Leicester went out for the second-half fired up after an ear-blasting from manager Martin O’Neill and within ten minutes, captain Steve Walsh had headed one back from a Garry Parker free-kick. Chelsea held on till three minutes from time when panic led to Newton bizarrely slicing another Parker-free-kick into his own goal with no Leicester player nearby. In a pulsating end to an exciting game, Vialli and Hughes had chances late on. All four goals can be seen here https://youtu.be/nE2pFUWpRmo
A draw was by no means a disaster for Chelsea but having been two-up and comfortable against a Leicester side missing four key players through injury and suspension, it was still a massive frustration. The Sun talked about sleeping sickness’, sloppiness and a casual attitude being the visitor’s undoing. Gullit complained that Leicester were lucky, ‘created nothing’ and got both their goals from free-kicks. He also agreed that his side ‘threw it away' through the unlucky Newton’s late own-goal.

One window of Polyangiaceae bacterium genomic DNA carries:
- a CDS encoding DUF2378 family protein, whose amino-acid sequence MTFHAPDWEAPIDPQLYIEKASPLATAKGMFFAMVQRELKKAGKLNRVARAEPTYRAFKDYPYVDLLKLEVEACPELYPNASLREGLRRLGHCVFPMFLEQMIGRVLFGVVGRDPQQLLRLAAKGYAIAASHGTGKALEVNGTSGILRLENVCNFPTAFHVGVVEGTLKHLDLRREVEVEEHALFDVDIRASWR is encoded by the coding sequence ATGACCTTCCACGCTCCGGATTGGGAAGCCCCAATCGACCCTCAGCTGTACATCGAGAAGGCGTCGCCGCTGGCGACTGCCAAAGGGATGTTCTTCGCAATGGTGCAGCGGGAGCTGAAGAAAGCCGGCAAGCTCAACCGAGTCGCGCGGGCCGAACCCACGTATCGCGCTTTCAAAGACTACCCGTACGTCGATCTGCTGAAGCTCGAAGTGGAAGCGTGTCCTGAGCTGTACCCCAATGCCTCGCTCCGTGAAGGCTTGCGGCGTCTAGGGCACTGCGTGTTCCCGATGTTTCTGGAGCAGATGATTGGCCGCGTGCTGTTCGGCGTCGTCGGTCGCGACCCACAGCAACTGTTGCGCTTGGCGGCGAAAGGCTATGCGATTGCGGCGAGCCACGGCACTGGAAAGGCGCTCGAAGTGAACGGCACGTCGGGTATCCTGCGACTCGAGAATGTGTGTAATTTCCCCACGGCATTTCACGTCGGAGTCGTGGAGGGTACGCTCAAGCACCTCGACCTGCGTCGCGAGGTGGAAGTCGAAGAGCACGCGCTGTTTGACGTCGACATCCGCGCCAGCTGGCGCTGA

The replay was scheduled for ten days later. The winners would play at Portsmouth in the quarter-finals and Gullit’s side were now 2-1 favourites for the trophy, with Wimbledon 7-2, Sheffield Wednesday 5-1 and Middlesbrough 11-2. There can rarely have been a season when the self-appointed, self-basting ‘big five' had all been knocked out before the quarter-finals.